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Samsung SPH-M370 - pewter gray (Sprint) review: Samsung SPH-M370 - pewter gray (Sprint)

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MSRP: $19.99

The Good The Samsung SPH-M370 has a familiar design, large, comfortable buttons, and strong call quality.

The Bad It's pretty bare-bones; a microSD card slot or music player on the M370 would be nice. You can't change the phone's text style or size, and the address book is relatively small.

The Bottom Line The comfortable Samsung SPH-M370 is a basic flip phone that does what it says, unadorned and unembellished, and at the right price.

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6.6 Overall
  • Design 7
  • Features 6
  • Performance 7

The quintessential flip phone needs two things: excellent call quality and large, easy-to-press buttons. Happily, Samsung's SPH-M370 for Sprint can check off both boxes. What you see is what you get with the simple, straightforward features and design; and at $19.99 with a new two-year contract, the price is just right.

The M370's clamshell design is immediately familiar, but Samsung does add interesting touches here and there. In this case, it's the rounded-edge design, the nubbly gray finish on the face and back, and a slight curve at the upper portion of the phone that looks like someone pinched the top and pulled it forward.

It has a comfortable grip and dimensions that keep it small and compact, perfect for slipping into a front pocket or a cell phone pocket in a small purse: 3.8 inches tall by 2 inches wide by 0.7 inch thick. At 3.7 ounces, the M370 feels substantial, and the overall design is solid enough to take a beating.

The Samsung SPH-M370 (or just plain 'M370') is your classic, reliable flip phone.

The handset itself shows off its camera lens and 1-inch display on its face. The volume rocker is on the left (push it in to light up the external screen) and the Micro-USB charging port, the camera shutter button, and the 3.5mm headset jack are on the right.

The face flips open in a smooth arc over a large, thick hinge. Inside, a 2.4-inch QVGA screen (320x240-pixel resolution) looks colorful and bright. So long as you know to push the physical Menu button to get to most of the phone's options, it's easy to navigate around. The phone is fairly customizable, with options to pick wallpaper and clocks for both screens, set contrast, and control the brightness and backlights. You also have a say over text entry formats and ringers, and can turn location off and on; however, you won't be able to change the phone's font style or text size. By default, you'll hear typing tones loud and clear. They grated on my ears, so I immediately turned them to silent mode.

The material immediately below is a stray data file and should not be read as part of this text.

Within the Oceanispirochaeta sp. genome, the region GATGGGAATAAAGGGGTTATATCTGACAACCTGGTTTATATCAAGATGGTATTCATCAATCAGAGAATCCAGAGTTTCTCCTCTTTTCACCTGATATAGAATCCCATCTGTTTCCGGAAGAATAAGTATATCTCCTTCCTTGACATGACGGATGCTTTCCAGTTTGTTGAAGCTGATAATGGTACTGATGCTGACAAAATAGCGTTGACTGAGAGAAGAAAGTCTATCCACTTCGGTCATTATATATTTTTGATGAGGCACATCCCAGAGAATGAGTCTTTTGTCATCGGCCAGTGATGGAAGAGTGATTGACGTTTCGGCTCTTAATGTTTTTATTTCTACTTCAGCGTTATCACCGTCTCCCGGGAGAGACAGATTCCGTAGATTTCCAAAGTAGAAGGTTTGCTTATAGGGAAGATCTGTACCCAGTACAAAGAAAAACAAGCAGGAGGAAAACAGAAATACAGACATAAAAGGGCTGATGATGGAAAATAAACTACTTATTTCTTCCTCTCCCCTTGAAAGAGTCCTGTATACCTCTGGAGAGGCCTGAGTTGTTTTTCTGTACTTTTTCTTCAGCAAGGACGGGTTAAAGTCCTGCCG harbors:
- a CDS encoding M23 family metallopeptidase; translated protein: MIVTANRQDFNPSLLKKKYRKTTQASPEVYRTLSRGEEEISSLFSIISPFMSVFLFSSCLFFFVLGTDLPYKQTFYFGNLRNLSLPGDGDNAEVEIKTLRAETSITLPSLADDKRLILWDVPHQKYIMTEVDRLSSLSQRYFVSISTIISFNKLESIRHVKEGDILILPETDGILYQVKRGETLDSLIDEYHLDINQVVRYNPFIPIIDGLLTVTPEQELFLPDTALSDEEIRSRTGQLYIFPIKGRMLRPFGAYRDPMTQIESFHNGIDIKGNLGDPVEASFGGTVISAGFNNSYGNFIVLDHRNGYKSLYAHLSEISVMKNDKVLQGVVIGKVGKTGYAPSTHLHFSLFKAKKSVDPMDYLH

Below the screen, the navigation array and dial pad feature large, tactile, rubbery keys that are comfortable and responsive to the touch. They're backlit and separated, and there are a few bumpers for orienting your fingers on the keyboard if you're attempting to type by feel. The navigation array has the usual two soft keys, and the Talk, Back, and End/Power buttons surrounding the central navigation toggle. The toggle itself is quad-directional and has a Menu/OK button in its center. Few keys share tasks; one exception is the "1" key, which also launches voice mail by default.

What you see is mostly what you get with the M730. There's room for 600 contacts in the phone's address book, plus each contact can have various phone numbers, e-mail addresses, IM handle, a birthday, a URL, notes, and a mailing address. You can also add photo ID, form a caller group, and personalize the ringtone. There are 10 preloaded ringtones you can choose from, or you can easily download some from Sprint's online store.

The large, tactile buttons make dialing a snap for fingers of all sizes.

In terms of tools, the M370 is well-stocked with the essentials: an alarm, a calendar, a calculator, a world clock, a memo pad, and a voice memo. It also has Bluetooth support and multimedia text messaging. There's a simple browser that isn't very fast or polished, but it does the job when you need to look something up. Just remember that you'll have to pay for data, which tends to add up.

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